Monitoring your restoration site

For your own interest and as a reliable measure of performance it is a good idea to carryout regular monitoring of your planting site over time.

Continue reading for some simple ways you can monitor your site.


Wooden disc with robust label nailed on top

Wooden Discs – simulate fallen logs in mature forest. Discs of pine, macrocarpa or other woods, cut from logs 40-60 cm in diameter and 10-20 cm thick can be used to simulate the fallen logs found in mature native forests.
For best results the discs need to be dried and the flattest surface placed on bare soil (i.e. remove leaf litter and grasses, etc before placement on soil). Ideally 6-8 discs should be used for each monitoring site and can be labelled by stapling or nailing tags on the tops of discs.

These discs provide a moist, safe haven for native invertebrates and lizards. Invertebrate species using discs include: spiders, ground beetles, cave weta, snails, slugs, earthworms, flatworms, leaf-vein slugs, harvestmen, centipedes, millipedes, slaters, springtails and mites.

Wooden disc with leaf-vein slugs attached beneath

A month or so after disc placement, the populations of these species can be monitored by slowly lifting one side of the disc, counting and/or photographing species beneath and carefully lowering the disc back to its original position without squashing individuals that may have moved.

Ideally any monitoring should happen at the same
time/s each year to standardise comparisons over years. A record of species under discs can be kept in a data file with the date of observations. Your findings from your site can be loaded on to NatureWatch NZ ( You can set up your on project and even get people to identify your unknown species, and it’s free!


Some of the species commonly found under wooden discs

Bowie, M. H. and Frampton, C. M. 2004. A new technique for nondestructive monitoring of soil surface invertebrates for ecological restoration
programmes. Ecological Restoration and Management 5(1): 34-42.

By Mike Bowie, Ecology Department, Lincoln University

WETA MOTELS – simulate refugia within mature trees

Weta motels are wooden refugia that simulate natural galleries that weta and other invertebrates use in trees. They have a hole that is only just big enough to let weta in, but too small for its predators – mice, rats, possums, hedgehogs, etc. Other insects and invertebrates also use motels including leaf-vein slugs, spiders and beetles. Weta motels are great for kids, schools, community plantings, ecological restoration projects, etc. Motels can be monitored over time to watch how motel occupation changes.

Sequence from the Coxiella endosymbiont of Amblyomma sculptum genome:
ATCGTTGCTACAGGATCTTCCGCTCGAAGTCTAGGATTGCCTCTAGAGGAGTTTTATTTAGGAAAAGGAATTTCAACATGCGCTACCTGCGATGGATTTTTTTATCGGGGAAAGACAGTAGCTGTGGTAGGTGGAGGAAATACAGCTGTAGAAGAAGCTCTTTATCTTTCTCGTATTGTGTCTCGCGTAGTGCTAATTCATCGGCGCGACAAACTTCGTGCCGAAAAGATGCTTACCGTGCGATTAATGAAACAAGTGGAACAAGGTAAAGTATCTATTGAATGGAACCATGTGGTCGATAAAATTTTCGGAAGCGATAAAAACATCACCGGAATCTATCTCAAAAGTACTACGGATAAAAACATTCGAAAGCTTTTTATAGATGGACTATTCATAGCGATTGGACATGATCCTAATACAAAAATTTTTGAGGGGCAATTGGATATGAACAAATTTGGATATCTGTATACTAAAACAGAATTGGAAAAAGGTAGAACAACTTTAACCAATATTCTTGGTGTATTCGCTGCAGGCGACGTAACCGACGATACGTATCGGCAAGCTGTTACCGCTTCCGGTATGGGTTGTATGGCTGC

Instructions for weta motel

1. Select a tree (preferably a native) – e.g. Kanuka, Hoheria, Fuchsia, Ribbonwood are good. Choose a tree with a diameter wider than the motel and preferably trees with holes 10-18mm in diameter. Holes with webbing will most likely have spiders inside.

2. Tie your weta motel to the tree using lacing wire anywhere from 0.5m to 2m above the ground. Tie it tight enough so it does not slide down or move easily, but not too tight as to cut into the tree.

3. Check your motel every three months for inhabitants. Do not open regularly or weta or other occupants may abandon the motel. Unlock the door using pliers as the wood can sometimes swell up. Slide the front panel sideways slowly as any inhabitants present will be nocturnal and may startle in the bright light. Close door carefully ensuring weta antenna or legs are not in the way.

Some of the species commonly found in weta motels

References Bowie, M. Hodge, S. Banks, J. and Vink, C. 2006. An appraisal of simple tree-mounted shelters for non-lethal monitoring of weta (Orthoptera: Anostostomatidae and Rhaphidophoridae) in New Zealand nature reserves. International Journal of Insect Conservation 10: 261-268.

Bowie, M. 2010. Re-introduction of the Banks Peninsula tree weta to Quail Island, Banks Peninsula, Canterbury, New Zealand. IUCN Global Re-Introduction Perspectives: 2010. Edited by P.S. Soorae. Pp9-11

Bowie, M.H. Allen, W.J. McCaw, J and van Heugten, R. 2014. Factors influencing occupancy of modified artificial refuges used for monitoring the range restricted Banks Peninsula tree weta Hemideina ricta (Anostostomatidae). New Zealand Journal of Ecology 38(1): 132-138.

By Mike Bowie, Ecology Department, Lincoln University


A good way to record plant growth is simply to record an image of your planting site from the same spot on a regular basis. For each site we recommend creating two to four photopoints where a photograph can be taken looking in the same direction over several years.

When choosing a photopoint, consider how future growth may obscure the view. It is a good idea to mark the spot with permanent stake or stand at an obvious point such as a corner or fence post. When taking photographs it is useful to include something in the background that will act as guide when duplicating the image in the future. This could be a fence post, hills in the background or a building.

Te Ara Kākāriki create and take photopoints at our Greendot sites for at least two years.






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